A street-level passage will invite porousness. It’s fun trying to locate it in the renderings.
And there will be retail and restaurants, if not exactly those depicted.
I thought myself early, but the intrepid Kevin Harding is already here the better part of an hour. He reports a large crowd of very-unlikely locals filling out comment forms and promptly leaving. Stooges, more like, of the lower company echelon variety.
But senior management, the squids proper, remain. In this crowd of the unfashionably but comfortably attired they stand out like highly polished carbuncles – artisanal warts. It’s mostly white male gym jockeys, in form-fitting suits and Italian shoes. I suspect they have lines of credit to accommodate their obviously intensive grooming regimes.
Perusing the bumf, I wander into earshot of well-articulated concern about the private wealth these projects produce for a few and the negative consequences they bring to many others. Bravo.
In response a little company twerp wannabe – sporting a tight suit, a tighter haircut and a flag pole stuck up his ass – offers, “Well, there’s the Community Amenity Contribution.” I snort so hard that I involuntarily power eject a glob of winter mucus out of my left nostril. Not very classy, I know, but I would argue a fitting contribution, given the circumstances.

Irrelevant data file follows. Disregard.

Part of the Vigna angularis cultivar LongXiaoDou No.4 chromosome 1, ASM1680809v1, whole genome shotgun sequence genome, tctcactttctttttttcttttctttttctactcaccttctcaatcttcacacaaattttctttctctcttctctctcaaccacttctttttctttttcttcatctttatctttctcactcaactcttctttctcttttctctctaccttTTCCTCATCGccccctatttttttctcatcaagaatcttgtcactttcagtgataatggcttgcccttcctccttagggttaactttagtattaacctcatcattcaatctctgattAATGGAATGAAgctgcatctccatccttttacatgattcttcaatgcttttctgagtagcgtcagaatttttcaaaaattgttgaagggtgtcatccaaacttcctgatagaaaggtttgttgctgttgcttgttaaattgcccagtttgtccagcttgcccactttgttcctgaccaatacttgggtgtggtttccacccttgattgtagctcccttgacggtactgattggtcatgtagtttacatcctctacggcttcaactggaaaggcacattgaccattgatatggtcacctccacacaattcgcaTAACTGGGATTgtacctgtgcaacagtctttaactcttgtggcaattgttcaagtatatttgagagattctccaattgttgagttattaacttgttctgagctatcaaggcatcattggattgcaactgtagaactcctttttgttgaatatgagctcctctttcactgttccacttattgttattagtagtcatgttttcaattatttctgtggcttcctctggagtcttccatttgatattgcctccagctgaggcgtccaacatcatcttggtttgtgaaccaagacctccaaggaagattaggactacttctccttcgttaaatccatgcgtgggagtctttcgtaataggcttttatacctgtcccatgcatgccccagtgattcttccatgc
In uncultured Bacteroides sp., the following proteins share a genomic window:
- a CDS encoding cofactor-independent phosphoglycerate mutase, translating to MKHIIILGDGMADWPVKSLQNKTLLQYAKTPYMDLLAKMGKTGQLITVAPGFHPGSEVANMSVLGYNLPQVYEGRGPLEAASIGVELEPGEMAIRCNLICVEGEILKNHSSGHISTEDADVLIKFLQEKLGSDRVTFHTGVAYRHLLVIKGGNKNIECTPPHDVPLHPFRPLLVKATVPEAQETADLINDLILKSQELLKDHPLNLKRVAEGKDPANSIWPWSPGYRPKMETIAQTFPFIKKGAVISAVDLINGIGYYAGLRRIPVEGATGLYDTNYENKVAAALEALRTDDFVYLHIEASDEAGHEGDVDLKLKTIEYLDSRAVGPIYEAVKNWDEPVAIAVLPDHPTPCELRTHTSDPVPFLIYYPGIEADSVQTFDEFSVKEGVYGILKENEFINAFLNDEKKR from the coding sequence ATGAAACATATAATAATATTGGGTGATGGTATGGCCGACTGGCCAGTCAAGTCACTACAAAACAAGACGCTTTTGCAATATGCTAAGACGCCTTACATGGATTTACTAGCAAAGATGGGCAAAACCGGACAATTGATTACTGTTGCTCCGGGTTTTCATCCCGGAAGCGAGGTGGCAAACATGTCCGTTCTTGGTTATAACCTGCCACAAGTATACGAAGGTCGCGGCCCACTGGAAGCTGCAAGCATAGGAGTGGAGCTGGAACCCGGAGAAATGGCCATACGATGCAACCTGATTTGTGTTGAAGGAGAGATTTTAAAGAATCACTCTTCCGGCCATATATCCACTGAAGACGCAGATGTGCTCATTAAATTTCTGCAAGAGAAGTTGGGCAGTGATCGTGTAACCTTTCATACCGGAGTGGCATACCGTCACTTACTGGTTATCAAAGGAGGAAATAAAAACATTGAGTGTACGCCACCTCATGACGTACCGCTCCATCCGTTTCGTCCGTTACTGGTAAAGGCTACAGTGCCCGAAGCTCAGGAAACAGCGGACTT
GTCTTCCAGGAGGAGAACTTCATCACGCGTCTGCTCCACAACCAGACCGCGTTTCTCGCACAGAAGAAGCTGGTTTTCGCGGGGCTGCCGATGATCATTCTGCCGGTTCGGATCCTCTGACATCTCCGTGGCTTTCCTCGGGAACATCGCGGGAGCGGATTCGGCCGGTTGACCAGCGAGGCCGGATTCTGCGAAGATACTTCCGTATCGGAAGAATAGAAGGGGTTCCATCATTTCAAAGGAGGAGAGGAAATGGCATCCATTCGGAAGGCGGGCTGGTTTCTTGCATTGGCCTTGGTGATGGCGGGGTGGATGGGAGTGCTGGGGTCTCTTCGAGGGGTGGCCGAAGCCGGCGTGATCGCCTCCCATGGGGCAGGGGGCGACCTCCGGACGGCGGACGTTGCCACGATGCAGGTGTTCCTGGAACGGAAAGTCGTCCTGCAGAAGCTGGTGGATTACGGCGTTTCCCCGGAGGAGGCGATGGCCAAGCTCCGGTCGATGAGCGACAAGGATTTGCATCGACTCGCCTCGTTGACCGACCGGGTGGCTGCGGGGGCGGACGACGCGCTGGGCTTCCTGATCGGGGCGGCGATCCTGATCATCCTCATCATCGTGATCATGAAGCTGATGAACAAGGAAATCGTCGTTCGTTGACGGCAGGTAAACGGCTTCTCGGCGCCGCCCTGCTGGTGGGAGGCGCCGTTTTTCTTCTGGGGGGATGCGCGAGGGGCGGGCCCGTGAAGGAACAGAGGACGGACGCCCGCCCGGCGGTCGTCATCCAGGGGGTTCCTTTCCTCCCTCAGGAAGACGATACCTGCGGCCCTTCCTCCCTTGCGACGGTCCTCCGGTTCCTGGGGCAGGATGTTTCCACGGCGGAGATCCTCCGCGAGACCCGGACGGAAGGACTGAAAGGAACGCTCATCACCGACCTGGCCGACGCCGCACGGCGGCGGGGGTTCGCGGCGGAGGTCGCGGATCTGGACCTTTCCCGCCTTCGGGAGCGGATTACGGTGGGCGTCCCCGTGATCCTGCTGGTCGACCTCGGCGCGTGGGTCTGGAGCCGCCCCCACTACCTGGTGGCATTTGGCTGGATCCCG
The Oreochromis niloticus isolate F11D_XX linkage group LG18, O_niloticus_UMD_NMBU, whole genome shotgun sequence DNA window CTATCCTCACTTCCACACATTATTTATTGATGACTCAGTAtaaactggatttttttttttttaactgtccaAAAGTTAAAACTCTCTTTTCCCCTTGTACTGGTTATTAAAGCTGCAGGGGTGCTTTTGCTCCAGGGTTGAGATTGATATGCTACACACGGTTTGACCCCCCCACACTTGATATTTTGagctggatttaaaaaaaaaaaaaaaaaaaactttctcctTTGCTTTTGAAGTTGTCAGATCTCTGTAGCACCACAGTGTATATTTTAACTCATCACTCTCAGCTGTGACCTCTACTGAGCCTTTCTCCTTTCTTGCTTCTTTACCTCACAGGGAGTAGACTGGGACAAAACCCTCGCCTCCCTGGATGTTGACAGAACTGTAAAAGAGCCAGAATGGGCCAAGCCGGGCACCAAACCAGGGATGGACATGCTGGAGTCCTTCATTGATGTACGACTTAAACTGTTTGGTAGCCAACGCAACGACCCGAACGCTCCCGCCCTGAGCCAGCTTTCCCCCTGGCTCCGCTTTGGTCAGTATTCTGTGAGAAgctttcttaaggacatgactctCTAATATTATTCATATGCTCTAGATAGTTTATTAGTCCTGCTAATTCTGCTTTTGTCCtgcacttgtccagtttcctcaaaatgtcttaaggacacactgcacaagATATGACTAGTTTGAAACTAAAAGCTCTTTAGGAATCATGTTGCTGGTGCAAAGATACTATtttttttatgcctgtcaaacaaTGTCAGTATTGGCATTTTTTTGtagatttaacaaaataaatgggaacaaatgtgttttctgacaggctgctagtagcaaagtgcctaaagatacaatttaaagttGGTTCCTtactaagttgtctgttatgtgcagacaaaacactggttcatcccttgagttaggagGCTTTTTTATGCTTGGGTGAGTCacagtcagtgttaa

I wander over the scale model. This is how they see Chinatown: a bland undifferentiated collection of beige polygons begging the gift of their cynical capital.
Squids drift into view. They hover over Chinatown like a pair of outsized, well-healed, coldly calculating aliens, contemplating the lifeforce to be sucked dry. And if its blood they need, the empty lot at Keefer and Columbia is a bulging artery, all too exposed to the funnels that are steadily probing.
Outside, beyond the models and the thugs of various description, in the cold, some other ideas.
1940 to 2017
Sea levels are rising, but the flood is already here.
It’s a tidal wave of cold, hard, dirty cash, a roaring, murky confluence of loose policy and looser barriers. The floodgates and sewers have been opened wide and the custodians have abandoned their posts, leaving us to the Fates.